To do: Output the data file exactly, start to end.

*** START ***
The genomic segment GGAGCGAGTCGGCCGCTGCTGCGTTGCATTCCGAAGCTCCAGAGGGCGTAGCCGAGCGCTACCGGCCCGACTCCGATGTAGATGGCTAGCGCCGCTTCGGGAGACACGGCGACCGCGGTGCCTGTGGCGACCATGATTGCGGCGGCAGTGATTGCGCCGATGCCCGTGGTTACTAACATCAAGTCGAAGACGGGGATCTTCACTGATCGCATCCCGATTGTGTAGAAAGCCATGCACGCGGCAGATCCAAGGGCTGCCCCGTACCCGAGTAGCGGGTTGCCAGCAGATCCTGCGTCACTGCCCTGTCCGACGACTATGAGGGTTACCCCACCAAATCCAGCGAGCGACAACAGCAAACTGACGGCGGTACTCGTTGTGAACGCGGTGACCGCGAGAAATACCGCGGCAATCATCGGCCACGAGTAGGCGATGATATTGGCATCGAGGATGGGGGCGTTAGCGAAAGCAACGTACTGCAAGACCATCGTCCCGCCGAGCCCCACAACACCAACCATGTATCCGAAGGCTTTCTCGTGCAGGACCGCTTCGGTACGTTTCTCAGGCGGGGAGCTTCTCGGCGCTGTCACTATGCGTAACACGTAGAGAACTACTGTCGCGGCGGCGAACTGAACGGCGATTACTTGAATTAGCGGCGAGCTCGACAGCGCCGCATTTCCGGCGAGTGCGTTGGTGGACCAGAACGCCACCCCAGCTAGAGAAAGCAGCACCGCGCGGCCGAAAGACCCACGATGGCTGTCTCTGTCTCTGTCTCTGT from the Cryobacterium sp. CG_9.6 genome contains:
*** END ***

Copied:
The genomic segment GGAGCGAGTCGGCCGCTGCTGCGTTGCATTCCGAAGCTCCAGAGGGCGTAGCCGAGCGCTACCGGCCCGACTCCGATGTAGATGGCTAGCGCCGCTTCGGGAGACACGGCGACCGCGGTGCCTGTGGCGACCATGATTGCGGCGGCAGTGATTGCGCCGATGCCCGTGGTTACTAACATCAAGTCGAAGACGGGGATCTTCACTGATCGCATCCCGATTGTGTAGAAAGCCATGCACGCGGCAGATCCAAGGGCTGCCCCGTACCCGAGTAGCGGGTTGCCAGCAGATCCTGCGTCACTGCCCTGTCCGACGACTATGAGGGTTACCCCACCAAATCCAGCGAGCGACAACAGCAAACTGACGGCGGTACTCGTTGTGAACGCGGTGACCGCGAGAAATACCGCGGCAATCATCGGCCACGAGTAGGCGATGATATTGGCATCGAGGATGGGGGCGTTAGCGAAAGCAACGTACTGCAAGACCATCGTCCCGCCGAGCCCCACAACACCAACCATGTATCCGAAGGCTTTCTCGTGCAGGACCGCTTCGGTACGTTTCTCAGGCGGGGAGCTTCTCGGCGCTGTCACTATGCGTAACACGTAGAGAACTACTGTCGCGGCGGCGAACTGAACGGCGATTACTTGAATTAGCGGCGAGCTCGACAGCGCCGCATTTCCGGCGAGTGCGTTGGTGGACCAGAACGCCACCCCAGCTAGAGAAAGCAGCACCGCGCGGCCGAAAGACCCACGATGGCTGTCTCTGTCTCTGTCTCTGT from the Cryobacterium sp. CG_9.6 genome contains: